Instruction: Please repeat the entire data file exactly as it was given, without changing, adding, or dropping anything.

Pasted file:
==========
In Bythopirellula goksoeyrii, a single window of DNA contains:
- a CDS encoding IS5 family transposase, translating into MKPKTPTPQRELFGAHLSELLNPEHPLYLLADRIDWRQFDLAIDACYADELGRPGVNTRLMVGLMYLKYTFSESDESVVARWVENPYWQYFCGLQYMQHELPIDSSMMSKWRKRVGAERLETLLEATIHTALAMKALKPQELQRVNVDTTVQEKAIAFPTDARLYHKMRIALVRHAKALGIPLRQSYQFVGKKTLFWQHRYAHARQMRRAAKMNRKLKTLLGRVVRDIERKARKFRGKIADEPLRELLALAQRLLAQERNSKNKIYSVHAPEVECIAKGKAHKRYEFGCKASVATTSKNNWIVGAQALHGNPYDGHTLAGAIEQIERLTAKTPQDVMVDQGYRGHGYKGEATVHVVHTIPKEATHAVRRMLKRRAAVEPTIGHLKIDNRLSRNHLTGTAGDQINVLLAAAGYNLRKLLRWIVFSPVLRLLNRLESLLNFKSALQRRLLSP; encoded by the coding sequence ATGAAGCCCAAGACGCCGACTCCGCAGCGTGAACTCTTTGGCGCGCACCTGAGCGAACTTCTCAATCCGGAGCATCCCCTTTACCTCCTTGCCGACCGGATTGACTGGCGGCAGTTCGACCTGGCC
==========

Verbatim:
In Bythopirellula goksoeyrii, a single window of DNA contains:
- a CDS encoding IS5 family transposase, translating into MKPKTPTPQRELFGAHLSELLNPEHPLYLLADRIDWRQFDLAIDACYADELGRPGVNTRLMVGLMYLKYTFSESDESVVARWVENPYWQYFCGLQYMQHELPIDSSMMSKWRKRVGAERLETLLEATIHTALAMKALKPQELQRVNVDTTVQEKAIAFPTDARLYHKMRIALVRHAKALGIPLRQSYQFVGKKTLFWQHRYAHARQMRRAAKMNRKLKTLLGRVVRDIERKARKFRGKIADEPLRELLALAQRLLAQERNSKNKIYSVHAPEVECIAKGKAHKRYEFGCKASVATTSKNNWIVGAQALHGNPYDGHTLAGAIEQIERLTAKTPQDVMVDQGYRGHGYKGEATVHVVHTIPKEATHAVRRMLKRRAAVEPTIGHLKIDNRLSRNHLTGTAGDQINVLLAAAGYNLRKLLRWIVFSPVLRLLNRLESLLNFKSALQRRLLSP; encoded by the coding sequence ATGAAGCCCAAGACGCCGACTCCGCAGCGTGAACTCTTTGGCGCGCACCTGAGCGAACTTCTCAATCCGGAGCATCCCCTTTACCTCCTTGCCGACCGGATTGACTGGCGGCAGTTCGACCTGGCC